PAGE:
SP: Do you think you came to it knowing you needed to be motivated/engaged? Or is it just you? This is a Whole Nother Discussion that I do not see happening enough...thinking of Skrink's nephew's debt as an example. How To Be a Self-Starter if You're 18 and All Your Friends Want to Party and Tease You for Studying. How To Be a Model Student if Your Helicopter Parents Keep Calling Your Professors. Ugh.

inmom
01-21-2016, 02:16 PM
How To Be a Model Student if Your Helicopter Parents Keep Calling Your Professors. Ugh.

According to dd, you'd be surprised how many of these parents are out there!! Geez, they're adults, PEOPLE!!

skrink
01-21-2016, 04:31 PM
I cannot fathom the parents calling professors thing. I would have been mortified if my parents had attempted to intervene, ever. They were barely aware of the classes I was taking, and that's the way I liked it - it was MY deal. What happens when these snowflakes enter the workforce? Is mom following them there, too? How appalling. :( I'm going to guess that since undergraduate degrees are becoming so common, and so expensive, parents feel more personally invested and determined to make sure jr has that piece of paper in hand, no matter what.

fastweedpuller
01-21-2016, 04:40 PM
I cannot fathom the parents calling professors thing. I would have been mortified if my parents had attempted to intervene, ever. They were barely aware of the classes I was taking, and that's the way I liked it - it was MY deal. What happens when these snowflakes enter the workforce? Is mom following them there, too? How appalling. :( I'm going to guess that since undergraduate degrees are becoming so common, and so expensive, parents feel more personally invested and determined to make sure jr has that piece of paper in hand, no matter what.

One better: my friends run a tiny husband/wife architecture firm in town and she told me about the not one but two recent grads who came into the interviews this last spring...with their parents! (In fairness it was not both parents for both interviewees, but one parent actually did quiz them about compensation and overtime. OMFSM)

skrink
01-21-2016, 04:49 PM
One better: my friends run a tiny husband/wife architecture firm in town and she told me about the not one but two recent grads who came into the interviews this last spring...with their parents! (In fairness it was not both parents for both interviewees, but one parent actually did quiz them about compensation and overtime. OMFSM)

Holy crap!! How to ace yourself out of a job offer - bring your flipping parents along! Either mom/dad are hella controlling, or kiddo was born with an overinflated sense of entitlement and no backbone. I would bet these are the kind of people who would sue if their kid didn't get an offer. *shiver*

LKnomad
01-21-2016, 04:50 PM
According to dd, you'd be surprised how many of these parents are out there!! Geez, they're adults, PEOPLE!!

Actually all it takes is a bit of reading on the Chronicle of Higher Education - In the Classroom - message boards to realize how many are out there. That is the board where the professors vent. Some of the stories are really funny.

fastweedpuller
01-21-2016, 04:57 PM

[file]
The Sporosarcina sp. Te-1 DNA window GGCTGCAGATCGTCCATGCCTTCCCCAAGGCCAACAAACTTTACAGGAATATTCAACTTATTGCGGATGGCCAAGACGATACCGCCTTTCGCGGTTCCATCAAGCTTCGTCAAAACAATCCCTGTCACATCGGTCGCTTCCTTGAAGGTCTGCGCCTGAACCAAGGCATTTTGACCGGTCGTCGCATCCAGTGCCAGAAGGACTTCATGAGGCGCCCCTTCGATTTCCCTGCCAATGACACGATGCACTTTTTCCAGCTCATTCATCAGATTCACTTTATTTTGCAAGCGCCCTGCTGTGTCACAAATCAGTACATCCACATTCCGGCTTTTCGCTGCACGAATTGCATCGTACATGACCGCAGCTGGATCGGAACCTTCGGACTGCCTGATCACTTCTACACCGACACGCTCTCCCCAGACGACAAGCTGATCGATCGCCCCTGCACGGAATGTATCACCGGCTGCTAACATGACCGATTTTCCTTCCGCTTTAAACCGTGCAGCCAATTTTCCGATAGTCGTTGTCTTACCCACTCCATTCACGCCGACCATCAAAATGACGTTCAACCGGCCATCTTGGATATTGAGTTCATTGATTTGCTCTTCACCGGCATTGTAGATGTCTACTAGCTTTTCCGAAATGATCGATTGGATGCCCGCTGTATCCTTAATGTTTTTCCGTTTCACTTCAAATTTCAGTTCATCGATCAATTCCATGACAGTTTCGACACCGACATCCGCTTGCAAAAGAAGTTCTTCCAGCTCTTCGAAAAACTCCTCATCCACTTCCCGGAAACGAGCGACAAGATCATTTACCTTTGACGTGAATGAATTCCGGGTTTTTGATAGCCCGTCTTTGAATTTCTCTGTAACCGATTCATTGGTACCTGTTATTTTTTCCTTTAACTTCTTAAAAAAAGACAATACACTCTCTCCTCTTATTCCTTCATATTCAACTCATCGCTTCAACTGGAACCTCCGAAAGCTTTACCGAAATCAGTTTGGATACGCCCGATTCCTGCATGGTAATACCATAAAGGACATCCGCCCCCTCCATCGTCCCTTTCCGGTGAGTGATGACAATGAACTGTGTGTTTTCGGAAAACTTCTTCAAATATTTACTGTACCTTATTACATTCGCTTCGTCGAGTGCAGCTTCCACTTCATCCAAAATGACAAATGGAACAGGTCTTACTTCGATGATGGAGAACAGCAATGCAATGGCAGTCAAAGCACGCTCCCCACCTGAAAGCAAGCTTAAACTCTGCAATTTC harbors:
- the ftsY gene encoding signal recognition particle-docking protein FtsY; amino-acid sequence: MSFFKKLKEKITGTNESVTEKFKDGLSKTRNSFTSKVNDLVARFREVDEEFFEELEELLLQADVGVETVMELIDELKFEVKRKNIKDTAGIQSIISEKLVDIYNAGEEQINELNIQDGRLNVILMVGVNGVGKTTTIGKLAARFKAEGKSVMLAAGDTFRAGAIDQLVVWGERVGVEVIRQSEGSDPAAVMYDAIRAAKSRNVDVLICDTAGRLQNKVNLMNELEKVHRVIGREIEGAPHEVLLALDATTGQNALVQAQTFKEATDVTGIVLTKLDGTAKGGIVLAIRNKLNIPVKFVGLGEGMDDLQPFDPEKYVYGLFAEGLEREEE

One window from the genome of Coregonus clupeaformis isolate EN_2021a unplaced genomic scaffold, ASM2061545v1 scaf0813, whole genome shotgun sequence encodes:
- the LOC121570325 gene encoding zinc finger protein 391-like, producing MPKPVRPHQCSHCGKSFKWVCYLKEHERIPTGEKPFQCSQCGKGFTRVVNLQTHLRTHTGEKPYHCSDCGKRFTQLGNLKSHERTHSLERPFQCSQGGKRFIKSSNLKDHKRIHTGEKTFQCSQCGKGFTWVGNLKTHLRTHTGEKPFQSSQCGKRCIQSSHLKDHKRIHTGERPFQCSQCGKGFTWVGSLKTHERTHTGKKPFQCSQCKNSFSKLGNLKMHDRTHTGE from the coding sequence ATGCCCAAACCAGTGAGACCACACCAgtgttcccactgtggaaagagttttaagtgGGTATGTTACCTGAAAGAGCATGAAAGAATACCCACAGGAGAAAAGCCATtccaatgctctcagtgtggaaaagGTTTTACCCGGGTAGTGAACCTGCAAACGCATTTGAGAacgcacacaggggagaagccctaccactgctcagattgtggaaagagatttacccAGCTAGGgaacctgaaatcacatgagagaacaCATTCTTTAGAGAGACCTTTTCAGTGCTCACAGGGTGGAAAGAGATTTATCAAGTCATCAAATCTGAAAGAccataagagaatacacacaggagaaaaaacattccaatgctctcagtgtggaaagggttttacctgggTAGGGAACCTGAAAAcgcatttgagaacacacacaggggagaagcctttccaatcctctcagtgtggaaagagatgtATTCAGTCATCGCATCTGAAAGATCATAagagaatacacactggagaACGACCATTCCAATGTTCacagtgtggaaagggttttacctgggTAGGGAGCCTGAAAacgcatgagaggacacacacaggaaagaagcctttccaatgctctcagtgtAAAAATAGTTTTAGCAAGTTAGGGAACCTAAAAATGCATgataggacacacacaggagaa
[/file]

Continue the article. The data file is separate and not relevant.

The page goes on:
Holy crap!! How to ace yourself out of a job offer - bring your flipping parents along! Either mom/dad are hella controlling, or kiddo was born with an overinflated sense of entitlement and no backbone. I would bet these are the kind of people who would sue if their kid didn't get an offer. *shiver*

Yeah like I said it was quite a headscratcher for my friend. She doesn't have kids and is all like "kids these days but WTF Parents?" and yeah crayzay. Another anecdote: a poster on this very website would often talk about correcting her daughter's papers...college papers... But I am with you, my mom wouldn't even pick me up from college when school was finished for the semester (Find a ride yourself, you're resourceful) so there would be no way I coulda/woulda ever asked her for help.

Avalon
01-21-2016, 05:36 PM
All this talk about "top tier" universities makes me feel like I'm on a foreign planet. I was the first person in my family to attend university at all. None of my grandparents, parents, or siblings attended. I did have a couple of older cousins who went, but I didn't know them. I was the first person for whom it was even possible. Simply graduating from university was "top tier" in my family. No one ever talked about which schools were "better." I wasn't really aware such a thing existed.

25 years later, I hope my kids realize that I expect them to get a degree, but I'm really not fussy about what degree or from where. A heck of a lot of people don't actually work in the area they studied in. I see a degree as what a high school diploma used to be - it's just your basic education, to get you started somewhere. Lifelong learning, re-training, and graduate degrees seem to be the way the world works now, so don't blow all your resources on what amounts to a "starter" degree.

inmom
01-21-2016, 05:51 PM
Avalon, same was true for me and my siblings. We were the first generation to go to college. I think what some of our own kids may feel is a societal pressure (from news, social media, peers) to try for the "top tier" schools. It wasn't a problem for my daughter, but for some reason my son feels that pressure. I'm trying to talk him down, really I am!! ;)

Mariam
01-21-2016, 06:44 PM
Oh, the helicopter parents in college. It is aways nice to get a phone call from parents to challenge my assessment that their child plagiarized or to ask about their grades. Fortunately there are laws in place, FERPA, which forbids me from discussing work with anyone else. If I wanted to deal with parents I would have taught high school.

Students can sign a wavier. For example college athletes on scholarship sign a wavier that I can talk to anyone at the college about their grades. (I don't like that either, especially when I know the coach is reviewing everything I say and do. )

I had one parent who apparently had their kid sign the waver (not an athlete) and I told her I didn't have the paper on my desk and as a result I couldn't going to talk with her.